“The gist is, what’s going on is subtle racism, a subconscious discrimination,” said Oreopoulos, who did the study when he worked at UBC.

“When you look at a resume, you get an instantaneous reaction.”

He responded to 2,000 online job applications in 20 different fields in Vancouver, Toronto and Montreal with 6,000 made-up resumes. All applicants listed a bachelor’s degree and four to six years of relevant experience.

Oreopoulos discovered resumes written by fictitious applicants with non-ethnic sounding names, like John Martin or Jill Wilson, were called for an interview 40 per cent more often than those with identical resumes but ethnic names such as Sana Khan or Lei Li.

The results mirrored the U.S. study he modeled his study after, one that found resumes by applicants with white names fared better than those with typical “black” names.

“I didn’t expect to see the same degree of discrimination as in the U.S.,” he said. “These were firms that stated they were equal-opportunity employers.”

Forty years after former Prime Minister Pierre Trudeau introduced the notion of keeping Canada multicultural by funding immigrants to celebrate their backgrounds, two-thirds of respondents to an Angus Reid poll reported they prefer the melting pot model to the mosaic.

SFU professor Ehor Boyanowsky agrees. He says multiculturism works best when it doesn’t promote special rights for any one group and a society becomes homogenous. “You can celebrate differences, but don’t make that the basis of your identity,” he said. “The downside is they become targets.”

“Miscegenation [the blending of races through intermarriage] is the solution to racism.”

Dr. Edward Wong says the lack of Chinese-Canadians in the upper echelons of business, government and education shows B.C. is no egalitarian paradise.

“I think discrimination [in Canada] exists. Absolutely,” said Wong. “It’s just a matter of levels. The glass ceiling exists. It’s just a little higher up than it used to be.”

Wong, the CEO of his own company, Healthcord Cyrogenics Corp., said it’s telling that Canada’s Big Five banks, for instance, employ Chinese tellers but no high-level executives.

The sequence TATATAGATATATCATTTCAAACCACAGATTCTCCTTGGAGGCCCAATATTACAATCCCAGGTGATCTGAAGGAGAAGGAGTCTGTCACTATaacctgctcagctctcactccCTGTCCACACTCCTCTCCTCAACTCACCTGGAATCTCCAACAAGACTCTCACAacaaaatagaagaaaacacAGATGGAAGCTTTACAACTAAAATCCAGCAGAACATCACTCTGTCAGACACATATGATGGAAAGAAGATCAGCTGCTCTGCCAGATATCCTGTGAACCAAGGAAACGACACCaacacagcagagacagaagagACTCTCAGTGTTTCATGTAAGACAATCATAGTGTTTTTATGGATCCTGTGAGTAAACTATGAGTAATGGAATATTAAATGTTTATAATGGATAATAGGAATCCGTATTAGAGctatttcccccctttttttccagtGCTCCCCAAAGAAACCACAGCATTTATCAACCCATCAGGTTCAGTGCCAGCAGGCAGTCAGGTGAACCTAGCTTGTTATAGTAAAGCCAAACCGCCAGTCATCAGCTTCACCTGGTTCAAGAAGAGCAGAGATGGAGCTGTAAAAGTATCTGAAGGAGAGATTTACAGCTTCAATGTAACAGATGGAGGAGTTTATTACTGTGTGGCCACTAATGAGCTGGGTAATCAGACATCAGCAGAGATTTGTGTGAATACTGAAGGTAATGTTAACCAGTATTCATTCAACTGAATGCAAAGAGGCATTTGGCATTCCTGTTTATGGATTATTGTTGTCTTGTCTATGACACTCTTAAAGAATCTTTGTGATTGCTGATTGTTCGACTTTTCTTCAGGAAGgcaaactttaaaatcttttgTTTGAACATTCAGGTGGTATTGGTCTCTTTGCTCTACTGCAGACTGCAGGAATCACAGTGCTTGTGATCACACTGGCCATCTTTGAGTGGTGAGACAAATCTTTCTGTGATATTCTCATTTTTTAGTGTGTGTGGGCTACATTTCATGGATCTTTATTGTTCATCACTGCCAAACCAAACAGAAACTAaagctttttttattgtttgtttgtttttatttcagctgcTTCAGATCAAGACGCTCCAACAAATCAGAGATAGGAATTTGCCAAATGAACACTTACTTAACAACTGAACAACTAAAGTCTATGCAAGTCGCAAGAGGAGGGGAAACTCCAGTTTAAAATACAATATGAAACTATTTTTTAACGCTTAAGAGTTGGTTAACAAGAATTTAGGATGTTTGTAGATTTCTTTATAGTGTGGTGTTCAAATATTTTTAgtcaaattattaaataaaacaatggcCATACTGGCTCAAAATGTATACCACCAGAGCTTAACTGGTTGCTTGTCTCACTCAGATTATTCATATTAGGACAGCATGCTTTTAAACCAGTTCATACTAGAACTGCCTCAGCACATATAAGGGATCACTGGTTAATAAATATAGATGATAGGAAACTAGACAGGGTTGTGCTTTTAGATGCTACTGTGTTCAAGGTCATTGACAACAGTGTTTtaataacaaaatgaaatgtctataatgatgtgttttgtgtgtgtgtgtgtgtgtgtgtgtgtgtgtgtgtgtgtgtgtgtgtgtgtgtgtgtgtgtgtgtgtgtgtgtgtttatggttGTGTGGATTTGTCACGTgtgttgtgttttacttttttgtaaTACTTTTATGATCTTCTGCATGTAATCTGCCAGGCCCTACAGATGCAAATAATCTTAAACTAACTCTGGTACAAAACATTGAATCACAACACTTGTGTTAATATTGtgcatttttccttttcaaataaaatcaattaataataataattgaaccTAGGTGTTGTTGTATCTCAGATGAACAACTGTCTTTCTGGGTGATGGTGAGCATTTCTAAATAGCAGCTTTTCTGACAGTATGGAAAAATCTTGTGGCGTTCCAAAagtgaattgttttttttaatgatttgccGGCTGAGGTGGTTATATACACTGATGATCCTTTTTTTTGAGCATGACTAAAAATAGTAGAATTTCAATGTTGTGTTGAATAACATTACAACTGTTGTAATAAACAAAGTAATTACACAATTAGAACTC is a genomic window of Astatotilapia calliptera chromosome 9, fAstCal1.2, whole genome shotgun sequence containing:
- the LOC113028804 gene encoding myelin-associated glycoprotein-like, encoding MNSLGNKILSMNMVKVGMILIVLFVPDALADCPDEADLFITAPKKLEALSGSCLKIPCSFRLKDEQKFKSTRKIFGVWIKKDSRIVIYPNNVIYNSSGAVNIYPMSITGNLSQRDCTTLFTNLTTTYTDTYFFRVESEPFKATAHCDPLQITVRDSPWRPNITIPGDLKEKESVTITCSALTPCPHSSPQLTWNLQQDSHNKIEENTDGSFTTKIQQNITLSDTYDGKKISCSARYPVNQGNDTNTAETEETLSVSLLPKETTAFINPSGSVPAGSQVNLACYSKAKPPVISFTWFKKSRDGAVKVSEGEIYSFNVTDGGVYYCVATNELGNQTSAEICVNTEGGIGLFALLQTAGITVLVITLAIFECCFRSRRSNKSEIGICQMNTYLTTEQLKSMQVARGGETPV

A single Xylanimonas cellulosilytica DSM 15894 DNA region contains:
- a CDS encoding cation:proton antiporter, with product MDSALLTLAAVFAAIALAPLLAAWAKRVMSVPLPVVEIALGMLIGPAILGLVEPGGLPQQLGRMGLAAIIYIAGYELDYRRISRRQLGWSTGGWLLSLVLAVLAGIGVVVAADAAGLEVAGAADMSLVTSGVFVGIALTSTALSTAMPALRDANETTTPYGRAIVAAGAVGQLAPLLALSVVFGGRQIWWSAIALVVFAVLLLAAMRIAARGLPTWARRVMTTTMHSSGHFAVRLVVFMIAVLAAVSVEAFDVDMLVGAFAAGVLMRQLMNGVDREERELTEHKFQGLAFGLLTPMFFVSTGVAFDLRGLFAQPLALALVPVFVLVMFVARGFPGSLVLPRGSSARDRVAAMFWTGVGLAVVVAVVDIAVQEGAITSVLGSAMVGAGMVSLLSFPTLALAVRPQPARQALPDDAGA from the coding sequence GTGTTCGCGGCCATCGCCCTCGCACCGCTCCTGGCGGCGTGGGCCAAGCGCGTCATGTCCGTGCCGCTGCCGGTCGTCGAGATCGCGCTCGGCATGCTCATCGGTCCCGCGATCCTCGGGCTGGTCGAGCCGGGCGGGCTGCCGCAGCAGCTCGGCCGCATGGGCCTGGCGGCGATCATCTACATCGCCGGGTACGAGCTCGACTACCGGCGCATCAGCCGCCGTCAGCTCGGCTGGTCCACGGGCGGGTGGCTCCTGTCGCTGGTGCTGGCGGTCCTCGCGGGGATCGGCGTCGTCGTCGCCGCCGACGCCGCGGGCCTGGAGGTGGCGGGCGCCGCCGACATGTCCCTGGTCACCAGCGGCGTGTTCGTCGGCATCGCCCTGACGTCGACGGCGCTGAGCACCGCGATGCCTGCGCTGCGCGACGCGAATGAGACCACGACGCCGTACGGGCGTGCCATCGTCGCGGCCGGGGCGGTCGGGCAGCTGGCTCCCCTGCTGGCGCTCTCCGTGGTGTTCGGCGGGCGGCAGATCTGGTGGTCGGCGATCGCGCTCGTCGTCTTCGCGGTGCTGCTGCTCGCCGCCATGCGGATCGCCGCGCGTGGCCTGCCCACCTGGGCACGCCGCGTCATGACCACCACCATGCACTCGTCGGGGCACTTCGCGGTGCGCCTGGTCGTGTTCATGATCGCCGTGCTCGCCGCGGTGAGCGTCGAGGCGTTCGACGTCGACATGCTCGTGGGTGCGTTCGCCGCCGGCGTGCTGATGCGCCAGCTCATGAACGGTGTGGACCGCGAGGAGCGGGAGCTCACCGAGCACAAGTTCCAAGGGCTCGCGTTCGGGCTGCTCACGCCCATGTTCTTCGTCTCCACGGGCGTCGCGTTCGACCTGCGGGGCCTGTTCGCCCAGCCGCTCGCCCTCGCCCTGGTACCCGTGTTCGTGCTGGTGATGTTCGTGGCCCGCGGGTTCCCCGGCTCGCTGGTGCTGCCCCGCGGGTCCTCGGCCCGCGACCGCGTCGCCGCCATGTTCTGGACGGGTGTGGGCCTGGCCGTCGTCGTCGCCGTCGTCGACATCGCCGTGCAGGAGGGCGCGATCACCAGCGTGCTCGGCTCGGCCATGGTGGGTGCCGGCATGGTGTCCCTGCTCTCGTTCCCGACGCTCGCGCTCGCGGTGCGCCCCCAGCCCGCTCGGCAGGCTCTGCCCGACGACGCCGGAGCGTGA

The presence of non-whites in entry-level, front-line positions leads to the mistaken belief, including by Asians, that equality exists everywhere in Canada, even though certain races are excluded from higher-up jobs.

“The biggest barrier is understanding that the problem exists,” he said.

slazaruk@theprovince.com

twitter.com/susanlazaruk


Tags: , , , , , , , ,





Featured

Abbotsford's Ravinder Singh Atwal has been identified online as the truck driver who died in a truck crash on Highway 99 near Delta on Wednesday. The Abbotsford father was killed when his dump truck hit the highway median and burst into flames. Submitted photo/Facebook.

Abbotsford trucker killed on Hwy 99 remembered as ‘one of the nicest guys’

GLENDA LUYMES VANCOUVER DESI An Abbotsford father killed in a fiery crash on Highway 99 is being remembered as hard-working and friendly by fellow truck…
Continue Reading »

A man reads the latest issue of French weekly newspaper Charlie Hebdo bearing a cartoon of Prophet Mohammed at a French bookseller in Abidjan on January 19, 2015. SIA KAMBOU/AFP/Getty Images

Mumbai police arrest newspaper editor for reprinting Charlie Hebdo cartoon

VANCOUVER DESI Mumbai police have arrested and since bailed out the editor of an Urdu language newspaper for reprinting a Charlie Hebdo cartoon of the…
Continue Reading »

Indian spectators watch as a float carrying a sign that reads "Congratulations! It's a Baby Girl" passes by during the Indian Republic Day parade in New Delhi on January 26, 2015. The float represented India's Ministry of Women and Child Development.  An estimated 26 million babies are born anually in India, a country considered to be one of the worst places to be born a girl because of a societal 'gender gap' that favours boys and preferences for male children. ROBERTO SCHMIDT/AFP/Getty Images